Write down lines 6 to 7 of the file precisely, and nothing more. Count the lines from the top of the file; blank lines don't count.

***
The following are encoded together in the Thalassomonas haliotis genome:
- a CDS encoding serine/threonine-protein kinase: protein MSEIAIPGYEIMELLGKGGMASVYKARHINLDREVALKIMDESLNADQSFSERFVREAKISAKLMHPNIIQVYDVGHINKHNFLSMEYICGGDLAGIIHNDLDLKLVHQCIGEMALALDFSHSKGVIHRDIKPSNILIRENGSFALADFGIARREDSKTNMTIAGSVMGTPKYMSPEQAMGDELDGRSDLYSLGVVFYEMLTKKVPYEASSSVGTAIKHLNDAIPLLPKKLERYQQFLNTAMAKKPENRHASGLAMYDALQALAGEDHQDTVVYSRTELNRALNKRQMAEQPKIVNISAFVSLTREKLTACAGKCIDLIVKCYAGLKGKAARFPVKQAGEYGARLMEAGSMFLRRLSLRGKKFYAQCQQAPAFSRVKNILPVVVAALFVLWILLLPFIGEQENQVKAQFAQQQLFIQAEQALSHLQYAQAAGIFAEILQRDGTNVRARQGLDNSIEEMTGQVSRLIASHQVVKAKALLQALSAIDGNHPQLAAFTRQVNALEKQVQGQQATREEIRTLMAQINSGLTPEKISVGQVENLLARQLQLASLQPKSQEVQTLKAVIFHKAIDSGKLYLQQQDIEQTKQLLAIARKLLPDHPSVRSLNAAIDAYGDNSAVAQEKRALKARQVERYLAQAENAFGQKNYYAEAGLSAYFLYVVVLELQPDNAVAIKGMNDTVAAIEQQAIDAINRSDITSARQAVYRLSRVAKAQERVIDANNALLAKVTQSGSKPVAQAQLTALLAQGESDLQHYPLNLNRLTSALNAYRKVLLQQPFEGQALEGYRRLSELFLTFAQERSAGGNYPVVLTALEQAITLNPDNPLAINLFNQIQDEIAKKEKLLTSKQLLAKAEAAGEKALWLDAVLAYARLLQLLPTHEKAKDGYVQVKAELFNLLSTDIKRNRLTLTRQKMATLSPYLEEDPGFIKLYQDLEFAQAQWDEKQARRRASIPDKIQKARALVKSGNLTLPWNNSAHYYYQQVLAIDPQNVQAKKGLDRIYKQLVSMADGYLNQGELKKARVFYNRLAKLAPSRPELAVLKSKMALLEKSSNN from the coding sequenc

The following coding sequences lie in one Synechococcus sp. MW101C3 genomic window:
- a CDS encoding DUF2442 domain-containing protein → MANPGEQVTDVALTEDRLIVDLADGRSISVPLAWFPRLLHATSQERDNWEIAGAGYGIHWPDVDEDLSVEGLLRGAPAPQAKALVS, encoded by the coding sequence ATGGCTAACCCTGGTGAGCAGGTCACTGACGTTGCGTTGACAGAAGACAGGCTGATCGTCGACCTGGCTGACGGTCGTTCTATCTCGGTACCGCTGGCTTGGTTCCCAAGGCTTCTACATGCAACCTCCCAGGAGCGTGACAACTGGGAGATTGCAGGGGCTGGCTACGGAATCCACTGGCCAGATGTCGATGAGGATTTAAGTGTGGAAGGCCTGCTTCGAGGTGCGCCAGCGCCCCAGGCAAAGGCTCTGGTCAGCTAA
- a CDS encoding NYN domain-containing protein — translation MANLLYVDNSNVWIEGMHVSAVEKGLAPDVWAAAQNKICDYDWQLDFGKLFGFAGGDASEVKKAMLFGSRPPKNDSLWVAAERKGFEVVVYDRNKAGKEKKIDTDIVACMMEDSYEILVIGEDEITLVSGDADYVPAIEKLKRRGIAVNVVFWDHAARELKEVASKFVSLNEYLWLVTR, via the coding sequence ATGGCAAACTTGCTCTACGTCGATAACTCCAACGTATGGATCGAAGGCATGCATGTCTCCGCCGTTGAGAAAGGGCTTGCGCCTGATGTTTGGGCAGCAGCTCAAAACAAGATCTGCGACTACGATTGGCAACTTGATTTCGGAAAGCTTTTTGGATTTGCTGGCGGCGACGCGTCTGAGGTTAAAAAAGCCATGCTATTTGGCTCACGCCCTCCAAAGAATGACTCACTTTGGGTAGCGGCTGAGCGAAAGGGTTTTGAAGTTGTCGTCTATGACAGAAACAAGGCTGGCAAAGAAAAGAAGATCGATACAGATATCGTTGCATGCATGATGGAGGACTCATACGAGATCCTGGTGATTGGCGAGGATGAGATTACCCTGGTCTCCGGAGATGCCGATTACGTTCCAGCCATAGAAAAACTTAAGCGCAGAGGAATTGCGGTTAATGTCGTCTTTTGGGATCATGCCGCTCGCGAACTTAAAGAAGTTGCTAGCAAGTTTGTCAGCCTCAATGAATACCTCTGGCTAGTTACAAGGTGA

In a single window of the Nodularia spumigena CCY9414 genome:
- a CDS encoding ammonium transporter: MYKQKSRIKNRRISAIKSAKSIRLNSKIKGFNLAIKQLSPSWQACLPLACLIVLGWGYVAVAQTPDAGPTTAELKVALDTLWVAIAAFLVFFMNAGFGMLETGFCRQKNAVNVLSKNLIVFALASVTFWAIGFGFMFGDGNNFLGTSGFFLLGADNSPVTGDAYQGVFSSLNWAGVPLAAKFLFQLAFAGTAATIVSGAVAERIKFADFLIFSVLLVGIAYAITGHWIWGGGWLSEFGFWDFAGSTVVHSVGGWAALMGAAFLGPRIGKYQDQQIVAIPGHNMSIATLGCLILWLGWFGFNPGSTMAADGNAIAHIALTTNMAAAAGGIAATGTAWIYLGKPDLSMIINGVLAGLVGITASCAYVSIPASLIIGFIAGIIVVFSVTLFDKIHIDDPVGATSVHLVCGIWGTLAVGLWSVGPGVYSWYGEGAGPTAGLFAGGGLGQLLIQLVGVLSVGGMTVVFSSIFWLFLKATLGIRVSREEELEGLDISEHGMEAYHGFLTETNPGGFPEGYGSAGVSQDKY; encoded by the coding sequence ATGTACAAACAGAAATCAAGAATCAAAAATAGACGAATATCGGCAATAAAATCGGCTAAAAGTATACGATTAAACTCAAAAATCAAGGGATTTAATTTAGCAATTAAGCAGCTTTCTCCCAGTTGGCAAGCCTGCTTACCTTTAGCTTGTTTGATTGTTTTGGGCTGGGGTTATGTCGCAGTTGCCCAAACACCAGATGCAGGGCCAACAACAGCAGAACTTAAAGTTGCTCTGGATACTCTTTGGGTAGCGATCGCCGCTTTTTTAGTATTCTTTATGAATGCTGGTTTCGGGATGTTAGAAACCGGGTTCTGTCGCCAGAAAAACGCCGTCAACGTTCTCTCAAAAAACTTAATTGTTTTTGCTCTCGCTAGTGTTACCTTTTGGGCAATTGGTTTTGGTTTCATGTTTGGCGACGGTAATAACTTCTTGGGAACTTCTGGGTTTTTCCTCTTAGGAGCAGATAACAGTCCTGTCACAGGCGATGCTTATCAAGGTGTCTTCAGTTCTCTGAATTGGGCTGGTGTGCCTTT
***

In a single window of the Nodularia spumigena CCY9414 genome:
- a CDS encoding ammonium transporter: MYKQKSRIKNRRISAIKSAKSIRLNSKIKGFNLAIKQLSPSWQACLPLACLIVLGWGYVAVAQTPDAGPTTAELKVALDTLWVAIAAFLVFFMNAGFGMLETGFCRQKNAVNVLSKNLIVFALASVTFWAIGFGFMFGDGNNFLGTSGFFLLGADNSPVTGDAYQGVFSSLNWAGVPLAAKFLFQLAFAGTAATIVSGAVAERIKFADFLIFSVLLVGIAYAITGHWIWGGGWLSEFGFWDFAGSTVVHSVGGWAALMGAAFLGPRIGKYQDQQIVAIPGHNMSIATLGCLILWLGWFGFNPGSTMAADGNAIAHIALTTNMAAAAGGIAATGTAWIYLGKPDLSMIINGVLAGLVGITASCAYVSIPASLIIGFIAGIIVVFSVTLFDKIHIDDPVGATSVHLVCGIWGTLAVGLWSVGPGVYSWYGEGAGPTAGLFAGGGLGQLLIQLVGVLSVGGMTVVFSSIFWLFLKATLGIRVSREEELEGLDISEHGMEAYHGFLTETNPGGFPEGYGSAGVSQDKY; encoded by the coding sequence ATGTACAAACAGAAATCAAGAATCAAAAATAGACGAATATCGGCAATAAAATCGGCTAAAAGTATACGATTAAACTCAAAAATCAAGGGATTTAATTTAGCAATTAAGCAGCTTTCTCCCAGTTGGCAAGCCTGCTTACCTTTAGCTTGTTTGATTGTTTTGGGCTGGGGTTATGTCGCAGTTGCCCAAACACCAGATGCAGGGCCAACAACAGCAGAACTTAAAGTTGCTCTGGATACTCTTTGGGTAGCGATCGCCGCTTTTTTAGTATTCTTTATGAATGCTGGTTTCGGGATGTTAGAAACCGGGTTCTGTCGCCAGAAAAACGCCGTCAACGTTCTCTCAAAAAACTTAATTGTTTTTGCTCTCGCTAGTGTTACCTTTTGGGCAATTGGTTTTGGTTTCATGTTTGGCGACGGTAATAACTTCTTGGGAACTTCTGGGTTTTTCCTCTTAGGAGCAGATAACAGTCCTGTCACAGGCGATGCTTATCAAGGTGTCTTCAGTTCTCTGAATTGGGCTGGTGTGCCTTT